By: Lewis First, MD, MS; Editor-in-Chief
When one thinks of a metronome, it’s usually to help a child or adult practice keeping the tempo in a piece of music they are trying to play. Yet Zimmerman et al. (doi: 10.1542/peds.2015-1858) decided to try a metronome in a prospective simulation-based crossover randomized controlled trial of residents, fellows, nurses, and medical students randomly assigned to do chest compressions on a manikin with or without a metronome to keep the tempo of those compressions.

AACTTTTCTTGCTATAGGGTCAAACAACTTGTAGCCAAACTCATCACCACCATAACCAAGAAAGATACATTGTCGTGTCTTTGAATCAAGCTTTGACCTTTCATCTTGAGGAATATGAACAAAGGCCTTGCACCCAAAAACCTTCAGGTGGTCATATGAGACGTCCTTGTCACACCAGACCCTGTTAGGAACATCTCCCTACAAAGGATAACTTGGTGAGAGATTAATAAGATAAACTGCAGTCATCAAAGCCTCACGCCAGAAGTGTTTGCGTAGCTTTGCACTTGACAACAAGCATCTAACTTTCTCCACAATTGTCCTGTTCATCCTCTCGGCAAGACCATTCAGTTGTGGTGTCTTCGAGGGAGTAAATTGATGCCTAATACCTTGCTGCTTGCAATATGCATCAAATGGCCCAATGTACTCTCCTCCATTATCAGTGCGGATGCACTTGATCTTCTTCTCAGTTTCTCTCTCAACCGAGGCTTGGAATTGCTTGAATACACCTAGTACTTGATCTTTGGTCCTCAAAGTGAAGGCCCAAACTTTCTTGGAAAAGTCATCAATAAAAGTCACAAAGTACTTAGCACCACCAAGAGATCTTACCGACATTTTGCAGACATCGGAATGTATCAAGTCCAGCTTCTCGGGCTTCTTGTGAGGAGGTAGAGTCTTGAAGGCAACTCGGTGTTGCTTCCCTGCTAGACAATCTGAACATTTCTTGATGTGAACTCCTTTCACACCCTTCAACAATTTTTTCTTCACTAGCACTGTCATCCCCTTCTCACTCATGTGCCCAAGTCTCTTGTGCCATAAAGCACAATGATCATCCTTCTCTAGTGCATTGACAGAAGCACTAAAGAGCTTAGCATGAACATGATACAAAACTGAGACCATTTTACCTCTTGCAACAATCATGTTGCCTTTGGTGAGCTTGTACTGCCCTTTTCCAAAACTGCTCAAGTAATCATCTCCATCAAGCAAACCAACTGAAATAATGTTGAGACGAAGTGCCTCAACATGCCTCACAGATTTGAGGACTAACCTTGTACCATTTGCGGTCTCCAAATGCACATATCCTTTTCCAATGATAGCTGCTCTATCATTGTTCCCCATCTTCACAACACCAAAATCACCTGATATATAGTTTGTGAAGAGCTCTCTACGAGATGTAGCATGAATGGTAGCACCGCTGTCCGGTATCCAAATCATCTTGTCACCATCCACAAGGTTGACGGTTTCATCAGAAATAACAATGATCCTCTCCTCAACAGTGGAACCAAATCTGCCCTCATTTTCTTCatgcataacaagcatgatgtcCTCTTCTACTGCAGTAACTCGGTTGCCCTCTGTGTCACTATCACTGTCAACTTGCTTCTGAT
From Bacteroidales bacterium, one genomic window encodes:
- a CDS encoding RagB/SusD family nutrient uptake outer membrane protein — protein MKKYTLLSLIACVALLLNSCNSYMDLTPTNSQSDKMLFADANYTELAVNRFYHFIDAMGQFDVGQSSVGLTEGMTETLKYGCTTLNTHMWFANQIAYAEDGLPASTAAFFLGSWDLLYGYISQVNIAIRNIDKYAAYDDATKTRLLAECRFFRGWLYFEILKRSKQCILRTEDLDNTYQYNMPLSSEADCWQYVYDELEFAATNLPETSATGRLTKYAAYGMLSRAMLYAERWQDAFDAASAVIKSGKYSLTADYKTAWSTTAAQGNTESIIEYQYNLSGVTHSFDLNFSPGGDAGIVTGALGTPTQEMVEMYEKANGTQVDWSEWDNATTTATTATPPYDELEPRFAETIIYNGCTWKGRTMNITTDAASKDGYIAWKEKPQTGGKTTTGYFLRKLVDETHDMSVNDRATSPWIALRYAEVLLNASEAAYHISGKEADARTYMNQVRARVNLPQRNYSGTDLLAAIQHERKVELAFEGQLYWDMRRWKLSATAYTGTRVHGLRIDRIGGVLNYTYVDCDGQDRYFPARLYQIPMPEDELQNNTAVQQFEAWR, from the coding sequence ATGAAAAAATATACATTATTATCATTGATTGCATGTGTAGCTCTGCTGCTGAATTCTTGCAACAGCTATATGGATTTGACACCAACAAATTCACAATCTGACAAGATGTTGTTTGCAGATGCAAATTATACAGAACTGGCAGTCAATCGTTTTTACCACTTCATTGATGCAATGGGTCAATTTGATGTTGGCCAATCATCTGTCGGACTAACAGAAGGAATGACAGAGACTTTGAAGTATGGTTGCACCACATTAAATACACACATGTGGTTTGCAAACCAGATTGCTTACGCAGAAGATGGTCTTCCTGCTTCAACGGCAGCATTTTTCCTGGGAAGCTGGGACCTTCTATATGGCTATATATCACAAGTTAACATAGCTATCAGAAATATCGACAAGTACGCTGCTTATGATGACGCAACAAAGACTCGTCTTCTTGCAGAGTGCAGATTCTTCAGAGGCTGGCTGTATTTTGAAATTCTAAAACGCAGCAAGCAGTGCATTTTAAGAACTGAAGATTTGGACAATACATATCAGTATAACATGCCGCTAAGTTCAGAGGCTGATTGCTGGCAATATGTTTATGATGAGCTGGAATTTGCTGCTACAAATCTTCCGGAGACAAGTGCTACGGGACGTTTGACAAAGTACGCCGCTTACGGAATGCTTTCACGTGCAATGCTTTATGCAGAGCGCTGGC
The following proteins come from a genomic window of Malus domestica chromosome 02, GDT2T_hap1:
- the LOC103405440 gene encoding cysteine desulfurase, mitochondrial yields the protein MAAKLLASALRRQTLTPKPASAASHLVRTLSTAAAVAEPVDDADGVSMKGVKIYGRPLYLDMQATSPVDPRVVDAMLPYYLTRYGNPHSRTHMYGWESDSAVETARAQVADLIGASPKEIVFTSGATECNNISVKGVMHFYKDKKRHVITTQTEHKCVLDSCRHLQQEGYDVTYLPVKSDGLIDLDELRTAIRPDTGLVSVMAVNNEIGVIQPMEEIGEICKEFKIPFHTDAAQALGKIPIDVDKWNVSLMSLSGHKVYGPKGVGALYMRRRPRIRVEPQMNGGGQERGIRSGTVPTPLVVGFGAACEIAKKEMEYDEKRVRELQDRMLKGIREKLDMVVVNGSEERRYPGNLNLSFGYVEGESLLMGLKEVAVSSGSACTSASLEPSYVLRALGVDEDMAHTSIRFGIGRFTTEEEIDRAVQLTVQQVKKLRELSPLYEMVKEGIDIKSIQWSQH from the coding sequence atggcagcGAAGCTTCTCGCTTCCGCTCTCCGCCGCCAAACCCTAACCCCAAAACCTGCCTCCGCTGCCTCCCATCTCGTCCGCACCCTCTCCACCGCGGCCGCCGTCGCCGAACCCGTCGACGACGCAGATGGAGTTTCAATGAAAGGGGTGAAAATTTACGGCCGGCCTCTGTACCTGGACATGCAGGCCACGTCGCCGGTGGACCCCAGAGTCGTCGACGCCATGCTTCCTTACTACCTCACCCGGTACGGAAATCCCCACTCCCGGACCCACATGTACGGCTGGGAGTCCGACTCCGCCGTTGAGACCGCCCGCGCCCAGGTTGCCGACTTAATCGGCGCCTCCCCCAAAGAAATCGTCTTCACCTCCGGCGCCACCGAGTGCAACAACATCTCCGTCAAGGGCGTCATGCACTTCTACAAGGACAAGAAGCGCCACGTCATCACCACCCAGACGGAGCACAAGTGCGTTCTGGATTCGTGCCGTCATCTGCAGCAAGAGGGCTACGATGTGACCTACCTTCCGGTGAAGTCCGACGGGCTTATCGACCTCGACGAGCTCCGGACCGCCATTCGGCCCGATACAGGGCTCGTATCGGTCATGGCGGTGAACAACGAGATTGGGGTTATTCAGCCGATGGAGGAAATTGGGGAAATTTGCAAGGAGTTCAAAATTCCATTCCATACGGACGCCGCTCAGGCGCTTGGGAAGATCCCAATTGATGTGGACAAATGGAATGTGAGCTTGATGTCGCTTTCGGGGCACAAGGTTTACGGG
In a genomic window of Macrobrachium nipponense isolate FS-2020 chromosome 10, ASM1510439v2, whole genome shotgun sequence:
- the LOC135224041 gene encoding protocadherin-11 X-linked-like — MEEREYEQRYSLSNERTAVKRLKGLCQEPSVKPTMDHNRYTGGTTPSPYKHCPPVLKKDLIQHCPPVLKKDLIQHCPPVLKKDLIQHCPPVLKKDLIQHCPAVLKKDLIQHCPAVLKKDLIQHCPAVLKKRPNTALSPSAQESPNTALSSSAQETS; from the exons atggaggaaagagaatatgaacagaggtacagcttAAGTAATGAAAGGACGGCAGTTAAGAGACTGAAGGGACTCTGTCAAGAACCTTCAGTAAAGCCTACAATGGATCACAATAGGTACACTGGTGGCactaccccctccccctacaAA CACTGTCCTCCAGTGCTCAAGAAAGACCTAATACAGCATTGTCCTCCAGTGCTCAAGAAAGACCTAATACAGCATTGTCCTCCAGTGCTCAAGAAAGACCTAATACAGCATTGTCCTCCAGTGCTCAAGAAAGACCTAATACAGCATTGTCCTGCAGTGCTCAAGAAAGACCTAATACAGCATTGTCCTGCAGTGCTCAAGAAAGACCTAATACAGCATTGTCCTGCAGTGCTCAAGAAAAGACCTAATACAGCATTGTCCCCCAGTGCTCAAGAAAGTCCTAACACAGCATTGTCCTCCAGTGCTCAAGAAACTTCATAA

The authors looked at rate and depth of compressions as the participants did rounds of compressions with and without the metronome going. Rather than compress the findings of this study in this blog, we will encourage you to read the study for yourselves and see if your resuscitation room warrants buying a metronome as a valuable addition to the equipment you already have available in your office, emergency or inpatient setting. Beat a path to reading this article to learn more.